How do you cover all the information?

by Carl Natale on December 14, 2010

Information overloadIf you want an example of how social media is changing how information gets distributed, look at the National Football League. Consider these paragraphs from an Associated Press roundup of NFL action (The added emphasis is mine):

Running back Tashard Choice apologized via Twitter to anyone bothered by him asking Eagles quarterback Michael Vick for an autograph on national television right after a loss. He will get a chance to say more about it in an upcoming conversation with interim coach Jason Garrett.

As Vick was walking off the field, Choice approached with a white glove and a black marker. Choice can be seen explaining his request for his nephew, handing over the marker and Vick happily providing his signature. Vick even rubbed the top of Choice’s head as they said goodbye, the two having known each other for several years. The incident became a topic of debate coast-to-coast and all over the Internet. As public opinion turned against him, Choice tweeted an apology.

via NFL Notebook: Jets assistant fined for trip.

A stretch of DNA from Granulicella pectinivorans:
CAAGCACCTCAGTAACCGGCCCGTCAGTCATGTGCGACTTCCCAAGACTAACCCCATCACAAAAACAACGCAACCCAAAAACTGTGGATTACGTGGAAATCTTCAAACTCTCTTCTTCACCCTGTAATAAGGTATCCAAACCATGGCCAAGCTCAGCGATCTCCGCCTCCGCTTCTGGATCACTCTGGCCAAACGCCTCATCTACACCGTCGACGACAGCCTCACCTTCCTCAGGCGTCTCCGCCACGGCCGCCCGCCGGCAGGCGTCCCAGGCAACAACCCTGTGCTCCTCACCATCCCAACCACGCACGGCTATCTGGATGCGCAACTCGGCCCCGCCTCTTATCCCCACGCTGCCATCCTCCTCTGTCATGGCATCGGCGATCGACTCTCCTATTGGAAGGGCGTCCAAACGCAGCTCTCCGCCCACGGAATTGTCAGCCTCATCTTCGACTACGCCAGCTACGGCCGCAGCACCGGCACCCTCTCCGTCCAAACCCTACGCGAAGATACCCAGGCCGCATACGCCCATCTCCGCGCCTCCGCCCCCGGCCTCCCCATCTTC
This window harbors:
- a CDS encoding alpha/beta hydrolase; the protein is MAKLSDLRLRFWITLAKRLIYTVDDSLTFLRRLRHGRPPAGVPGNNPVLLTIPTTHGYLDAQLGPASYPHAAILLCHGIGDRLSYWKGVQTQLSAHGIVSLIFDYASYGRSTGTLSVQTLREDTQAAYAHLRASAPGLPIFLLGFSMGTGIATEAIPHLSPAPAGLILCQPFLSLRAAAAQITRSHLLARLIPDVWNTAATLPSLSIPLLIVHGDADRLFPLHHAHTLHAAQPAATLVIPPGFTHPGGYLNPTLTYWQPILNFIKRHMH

To be honest, I don’t care about anybody involved in this. The reason I am using this is that a player used his personal Twitter account to issue a 140-character press release. I feel sorry for the Cowboys beat writer who found the tweet and reported it. That means he has to read all the tweets about Choice’s breakfast choices (yes he tweeted about bacon and Fruity Pebbles) to get to the apology.

Choice isn’t the only one. A lot of players use Twitter to push out various messages. Even the NFL is on board. When a football writer asked why the press wasn’t notified of a decision, the NFL said it was sent on Twitter.

Even Tiger Woods is on Twitter.

This means sports reporters have to spend more time checking Twitter and Facebook and whatever else is the flavor of the month to make sure they don’t miss any “news.”

Put yourself in their shoes. You may not be a member of the press but you still gather information from sources and distribute it. You might not publish it in a newspaper or blog but you use the information to do your job.

Now that social media and blogs offer anyone the chance to publish information, you don’t have to rely on books and trade publications to keep current in your industry.

That means there is a lot out there. The Internet is great in that it gives you access to so much information. And it takes time just to ignore the unnecessary and wrong information.

So how do you decide what’s useful? And how do you find the time to keep up with it?

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